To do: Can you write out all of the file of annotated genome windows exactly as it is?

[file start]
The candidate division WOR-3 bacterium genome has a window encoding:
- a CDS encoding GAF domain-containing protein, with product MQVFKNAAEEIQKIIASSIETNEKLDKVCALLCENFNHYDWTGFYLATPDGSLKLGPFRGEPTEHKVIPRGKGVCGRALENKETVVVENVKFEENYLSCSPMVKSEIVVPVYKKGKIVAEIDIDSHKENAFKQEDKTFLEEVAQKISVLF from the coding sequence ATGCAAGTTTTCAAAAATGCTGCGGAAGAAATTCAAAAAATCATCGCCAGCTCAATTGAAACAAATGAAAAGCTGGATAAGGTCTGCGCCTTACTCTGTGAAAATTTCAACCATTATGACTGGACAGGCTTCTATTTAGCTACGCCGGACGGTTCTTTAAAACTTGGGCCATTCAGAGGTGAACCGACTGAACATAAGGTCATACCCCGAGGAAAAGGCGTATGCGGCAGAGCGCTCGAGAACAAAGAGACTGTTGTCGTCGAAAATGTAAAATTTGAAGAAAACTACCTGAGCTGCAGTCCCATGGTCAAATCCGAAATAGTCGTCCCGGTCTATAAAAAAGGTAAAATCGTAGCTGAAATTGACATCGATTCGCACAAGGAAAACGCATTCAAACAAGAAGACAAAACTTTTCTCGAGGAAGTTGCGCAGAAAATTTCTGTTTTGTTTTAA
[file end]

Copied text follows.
The candidate division WOR-3 bacterium genome has a window encoding:
- a CDS encoding GAF domain-containing protein, with product MQVFKNAAEEIQKIIASSIETNEKLDKVCALLCENFNHYDWTGFYLATPDGSLKLGPFRGEPTEHKVIPRGKGVCGRALENKETVVVENVKFEENYLSCSPMVKSEIVVPVYKKGKIVAEIDIDSHKENAFKQEDKTFLEEVAQKISVLF from the coding sequence ATGCAAGTTTTCAAAAATGCTGCGGAAGAAATTCAAAAAATCATCGCCAGCTCAATTGAAACAAATGAAAAGCTGGATAAGGTCTGCGCCTTACTCTGTGAAAATTTCAACCATTATGACTGGACAGGCTTCTATTTAGCTACGCCGGACGGTTCTTTAAAACTTGGGCCATTCAGAGGTGAACCGACTGAACATAAGGTCATACCCCGAGGAAAAGGCGTATGCGGCAGAGCGCTCGAGAACAAAGAGACTGTTGTCGTCGAAAATGTAAAATTTGAAGAAAACTACCTGAGCTGCAGTCCCATGGTCAAATCCGAAATAGTCGTCCCGGTCTATAAAAAAGGTAAAATCGTAGCTGAAATTGACATCGATTCGCACAAGGAAAACGCATTCAAACAAGAAGACAAAACTTTTCTCGAGGAAGTTGCGCAGAAAATTTCTGTTTTGTTTTAA